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Four Martyrs to be Remembered in Wexford


Four Martyrs commemorationéirígí Cill Mhantáin representative Adrian O’Raghallaigh has announced the socialist republican party’s plans to remember four republican heroes – Liam Mellows, Rory O’Connor, Joe McKelvey and Dick Barrett – this December.

The republican commemoration will take place on Saturday, December 8, at 2pm in Castletown Cemetery, Castletown, County Wexford, which is situated a few miles south of Arklow. The cemetery holds the remains of a great Fenian, Liam Mellows.

The commemoration will be chaired by veteran Wicklow socialist republican activist, Seán Doyle and the guest speaker will be éirígí New Ross Town Councillor John Dwyer. There will be a social function following the ceremony in the Coolgreany Inn and all are welcome to attend both events and to lay floral tributes if desired.

The four martyrs were executed 90 years ago, on December 8th 1922, in Mountjoy Gaol by order of the Free State Parliament. The four republicans were shot by military firing squad as a reprisal for an action carried out by the IRA in Dublin City.

Speaking in advance of the commemoration, éirígí activist Adrian O’Raghallaigh said, “Since éirígí began organising across South Leinster, one of our main focuses has been to commemorate and celebrate the lives of our fallen dead with the view to repopularising the cause for which they gave their lives. The Four Martyrs, namely Mellows, O’Connor, McKelvey and Barrett, were stalwarts of republican principles and honour and continue to be an inspiration today.”

Liam Mellows, who was born in England, grew up in Wexford and Dublin. He joined the struggle at a young age and went on to be a member of Na Fianna Éireann, the IRB, the Irish Volunteers and the IRA. Mellows was a great admirer of James Connolly and his thoughts on class politics. He was elected to Dáil Éireann in the 1918 general election and represented Galway and Meath. Mellows also played his part as a commander in the 1916 Easter Rising, he fought in the Tan War and took the side of Republicanism against the 1921 treaty of surrender. Mellows was captured after the fall of the Four Courts and imprisoned in Mountjoy Gaol.

Rory O’Connor from Dublin epitomised the hard no-nonsense republican, with the valour of a warrior. O’Connor, like Mellows, was a veteran of 1916, and within the ranks of the IRA he gained great respect from his fellow volunteers. Rory became Director of Engineering on GHQ staff of the IRA and was a leading activist against the Anglo-Irish Treaty. O’Connor along with others established the Four Courts as the last stronghold of the Republic which was proclaimed in 1916 and established under the votes of 1918-19. O’Connor like Mellows was taken prisoner following the surrender of the Four Courts.

Joe McKelvey, who was born in County Tyrone, was a fearless Irish republican who had risen through the ranks of the IRA to become its Chief of Staff. McKelvey like Mellows held a strong sense of social justice, which drove the Ulsterman to always lead from the front. Joe was a member of the Irish Republican Brotherhood and also became a chief organiser of the IRA in Belfast as well as holding a massive influence in GAA circles. McKelvey was in the minority of northern Volunteers in his opposition to the 1921 treaty of surrender. This led Joe to declare against the British enforced treaty and to take up arms, with those in the Four Courts in support of an Independent 32 County Irish Republic.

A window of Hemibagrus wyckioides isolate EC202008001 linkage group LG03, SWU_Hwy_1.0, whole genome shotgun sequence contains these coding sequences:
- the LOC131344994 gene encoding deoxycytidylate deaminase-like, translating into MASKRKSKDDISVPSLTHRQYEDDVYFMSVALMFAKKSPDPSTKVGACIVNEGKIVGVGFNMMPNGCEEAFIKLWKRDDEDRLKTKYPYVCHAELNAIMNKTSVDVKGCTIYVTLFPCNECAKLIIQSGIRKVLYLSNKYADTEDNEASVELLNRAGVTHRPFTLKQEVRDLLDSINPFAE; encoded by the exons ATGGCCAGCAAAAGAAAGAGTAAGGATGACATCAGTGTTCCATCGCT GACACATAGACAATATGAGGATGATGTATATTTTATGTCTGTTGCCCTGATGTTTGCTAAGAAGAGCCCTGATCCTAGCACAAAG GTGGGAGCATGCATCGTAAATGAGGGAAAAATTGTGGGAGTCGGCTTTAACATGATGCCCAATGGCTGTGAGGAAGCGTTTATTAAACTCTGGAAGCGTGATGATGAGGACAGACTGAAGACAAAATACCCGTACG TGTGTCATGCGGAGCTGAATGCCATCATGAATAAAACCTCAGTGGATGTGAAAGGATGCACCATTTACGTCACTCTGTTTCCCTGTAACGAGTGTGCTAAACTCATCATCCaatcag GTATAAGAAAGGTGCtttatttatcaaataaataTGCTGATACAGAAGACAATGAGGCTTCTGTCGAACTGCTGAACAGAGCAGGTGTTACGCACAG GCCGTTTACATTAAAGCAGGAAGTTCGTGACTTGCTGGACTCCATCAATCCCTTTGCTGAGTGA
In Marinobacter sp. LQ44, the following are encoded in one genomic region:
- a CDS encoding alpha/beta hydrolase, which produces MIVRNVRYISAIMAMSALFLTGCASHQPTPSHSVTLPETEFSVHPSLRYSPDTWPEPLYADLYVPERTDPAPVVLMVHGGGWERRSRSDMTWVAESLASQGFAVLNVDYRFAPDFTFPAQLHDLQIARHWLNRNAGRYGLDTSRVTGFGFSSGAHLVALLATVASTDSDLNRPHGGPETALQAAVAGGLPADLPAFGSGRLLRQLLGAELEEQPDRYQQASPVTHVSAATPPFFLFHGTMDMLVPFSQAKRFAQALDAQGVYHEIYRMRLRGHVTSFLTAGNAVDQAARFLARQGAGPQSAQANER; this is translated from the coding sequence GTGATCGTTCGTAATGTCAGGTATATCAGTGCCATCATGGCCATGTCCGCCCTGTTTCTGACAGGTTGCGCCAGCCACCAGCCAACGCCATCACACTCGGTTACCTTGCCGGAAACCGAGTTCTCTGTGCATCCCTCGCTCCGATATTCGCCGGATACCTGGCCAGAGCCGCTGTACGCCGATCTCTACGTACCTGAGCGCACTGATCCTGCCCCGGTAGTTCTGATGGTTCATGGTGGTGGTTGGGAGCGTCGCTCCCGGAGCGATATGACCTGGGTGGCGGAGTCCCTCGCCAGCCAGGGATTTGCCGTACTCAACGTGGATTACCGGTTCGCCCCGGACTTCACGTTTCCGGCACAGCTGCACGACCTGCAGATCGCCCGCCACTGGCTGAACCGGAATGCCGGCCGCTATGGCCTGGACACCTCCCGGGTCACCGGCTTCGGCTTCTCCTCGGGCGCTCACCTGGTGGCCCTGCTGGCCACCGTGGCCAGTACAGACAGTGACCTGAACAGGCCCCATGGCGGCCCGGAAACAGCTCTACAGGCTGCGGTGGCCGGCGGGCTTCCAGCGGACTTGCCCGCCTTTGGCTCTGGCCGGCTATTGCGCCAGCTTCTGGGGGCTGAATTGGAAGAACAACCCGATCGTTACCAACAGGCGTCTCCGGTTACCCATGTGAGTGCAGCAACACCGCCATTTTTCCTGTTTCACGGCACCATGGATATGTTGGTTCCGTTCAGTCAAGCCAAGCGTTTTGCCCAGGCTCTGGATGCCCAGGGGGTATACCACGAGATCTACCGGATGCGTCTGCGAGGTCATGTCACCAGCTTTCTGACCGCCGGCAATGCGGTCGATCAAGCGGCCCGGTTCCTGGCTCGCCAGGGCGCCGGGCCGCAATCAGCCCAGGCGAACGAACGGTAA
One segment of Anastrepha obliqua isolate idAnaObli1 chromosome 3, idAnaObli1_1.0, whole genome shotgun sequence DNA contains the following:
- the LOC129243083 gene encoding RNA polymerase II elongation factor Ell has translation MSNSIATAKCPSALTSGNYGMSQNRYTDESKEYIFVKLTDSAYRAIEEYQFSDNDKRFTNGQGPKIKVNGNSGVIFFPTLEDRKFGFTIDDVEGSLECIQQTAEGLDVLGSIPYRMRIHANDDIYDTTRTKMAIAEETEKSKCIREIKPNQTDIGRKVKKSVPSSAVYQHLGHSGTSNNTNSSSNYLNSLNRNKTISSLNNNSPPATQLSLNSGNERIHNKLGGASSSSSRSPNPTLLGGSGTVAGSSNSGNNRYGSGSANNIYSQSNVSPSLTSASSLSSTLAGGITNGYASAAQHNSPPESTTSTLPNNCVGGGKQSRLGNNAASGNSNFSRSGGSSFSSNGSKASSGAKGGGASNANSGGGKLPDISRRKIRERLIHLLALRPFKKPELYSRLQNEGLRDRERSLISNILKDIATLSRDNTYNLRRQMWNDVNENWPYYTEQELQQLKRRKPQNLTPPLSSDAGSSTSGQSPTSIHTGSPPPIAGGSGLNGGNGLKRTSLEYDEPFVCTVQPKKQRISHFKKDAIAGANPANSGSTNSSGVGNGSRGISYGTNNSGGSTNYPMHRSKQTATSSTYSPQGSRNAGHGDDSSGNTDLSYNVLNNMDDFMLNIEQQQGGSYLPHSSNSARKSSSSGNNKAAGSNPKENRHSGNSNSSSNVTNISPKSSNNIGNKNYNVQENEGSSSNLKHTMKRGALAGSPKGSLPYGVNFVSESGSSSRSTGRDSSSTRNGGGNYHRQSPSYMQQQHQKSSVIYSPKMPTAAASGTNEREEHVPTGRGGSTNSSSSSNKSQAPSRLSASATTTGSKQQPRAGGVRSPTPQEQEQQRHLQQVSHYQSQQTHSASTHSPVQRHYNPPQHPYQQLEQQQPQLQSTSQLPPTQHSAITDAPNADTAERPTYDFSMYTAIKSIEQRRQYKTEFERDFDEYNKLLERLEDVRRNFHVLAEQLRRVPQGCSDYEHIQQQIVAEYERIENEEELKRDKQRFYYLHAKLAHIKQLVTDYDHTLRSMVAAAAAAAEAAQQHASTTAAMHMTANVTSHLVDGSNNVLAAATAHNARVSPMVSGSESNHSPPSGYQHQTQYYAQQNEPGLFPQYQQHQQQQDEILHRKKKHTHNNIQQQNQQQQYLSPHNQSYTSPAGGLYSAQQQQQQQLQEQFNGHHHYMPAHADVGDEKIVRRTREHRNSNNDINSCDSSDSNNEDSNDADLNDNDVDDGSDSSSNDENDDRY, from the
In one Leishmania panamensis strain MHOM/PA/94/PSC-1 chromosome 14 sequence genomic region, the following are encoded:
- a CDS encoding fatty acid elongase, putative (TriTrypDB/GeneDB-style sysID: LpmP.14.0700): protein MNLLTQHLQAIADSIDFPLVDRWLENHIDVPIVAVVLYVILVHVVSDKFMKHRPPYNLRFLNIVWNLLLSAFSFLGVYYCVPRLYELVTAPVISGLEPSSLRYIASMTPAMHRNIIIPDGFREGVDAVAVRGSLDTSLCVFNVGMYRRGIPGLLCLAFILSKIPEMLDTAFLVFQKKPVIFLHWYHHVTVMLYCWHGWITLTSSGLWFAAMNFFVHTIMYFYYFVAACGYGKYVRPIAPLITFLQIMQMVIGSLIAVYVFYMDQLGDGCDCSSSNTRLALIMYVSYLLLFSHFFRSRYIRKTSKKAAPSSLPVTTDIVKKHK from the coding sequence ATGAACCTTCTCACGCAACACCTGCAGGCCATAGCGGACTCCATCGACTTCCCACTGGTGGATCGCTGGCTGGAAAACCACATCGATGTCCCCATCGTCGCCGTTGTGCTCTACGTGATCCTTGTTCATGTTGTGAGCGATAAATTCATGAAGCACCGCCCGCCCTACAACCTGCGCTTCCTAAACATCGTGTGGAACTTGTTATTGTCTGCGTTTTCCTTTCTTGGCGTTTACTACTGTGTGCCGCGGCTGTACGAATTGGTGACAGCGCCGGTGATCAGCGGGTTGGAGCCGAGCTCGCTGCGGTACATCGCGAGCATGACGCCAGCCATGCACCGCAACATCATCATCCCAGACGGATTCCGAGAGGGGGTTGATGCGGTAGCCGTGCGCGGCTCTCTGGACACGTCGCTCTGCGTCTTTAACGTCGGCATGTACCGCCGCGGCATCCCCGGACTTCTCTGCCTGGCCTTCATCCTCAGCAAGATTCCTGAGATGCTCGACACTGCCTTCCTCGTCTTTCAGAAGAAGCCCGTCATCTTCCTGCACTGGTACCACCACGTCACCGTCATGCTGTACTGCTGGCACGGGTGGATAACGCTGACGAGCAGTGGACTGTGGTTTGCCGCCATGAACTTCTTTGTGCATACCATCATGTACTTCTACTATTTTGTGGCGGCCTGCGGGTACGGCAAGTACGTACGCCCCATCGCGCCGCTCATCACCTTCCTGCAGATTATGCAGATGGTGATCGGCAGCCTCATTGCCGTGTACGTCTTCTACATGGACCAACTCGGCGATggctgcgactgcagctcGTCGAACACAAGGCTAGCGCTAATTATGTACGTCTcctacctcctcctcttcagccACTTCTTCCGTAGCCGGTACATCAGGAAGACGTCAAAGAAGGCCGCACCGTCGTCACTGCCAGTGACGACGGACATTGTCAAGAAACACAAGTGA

Dick Barrett, the Cork Rebel, was a soldier who was active with the famous West Cork brigade of the IRA during the Tan War. Barrett was a close comrade of Michael Collins and Tom Barry, the Commander of the West Cork brigade’s Flying Column. Described as a genius in revolutionary warfare, he took up an officer’s role on the GHQ staff of the IRA. Having been arrested by the British army in 1921, Barrett along with other courageous IRA volunteers escaped from Spike Island prison in Cork Harbour. After the Treaty negotiations, Barrett kept the flag of resistance flying until he along with his comrades in Dublin were brought under Free State arms to be gaoled in Mountjoy.

Mellows, O’Connor, McKelvey and Barrett were sentenced to death without trial by the Free State Parliament following the IRA attack on Free State TD Seán Hales.

On December 8th the men were taken out of their cells and shot by a military firing squad. Rory O’Connor’s shirt and coat went on fire following the first burst from the Free State firing squad, and it was left to Hugo MacNeill, the firing squad’s commander, to give the ‘coup de grace’ as the men lay blindfolded and fatally injured on the ground.

The following statement was sent to their comrades held in Mountjoy who knew nothing of the drastic and terrible deed until they were awoken by the sounds of gunfire.

“To my dear comrades in Mountjoy. God bless you, boys, and give you fortitude, courage and wisdom to suffer and endure all for Ireland’s sake.

An Poblacht Abú!
Liam O Maoilíosa (Liam Mellows)”

Join with éirígí to remember our fallen comrades, Liam Mellows, Rory O’Connor, Joe McKelvey and Richard ‘Dick’ Barrett. Assemble at Castletown Cemetery in North County Wexford, on December 8th 2012 at 2pm. All Welcome.


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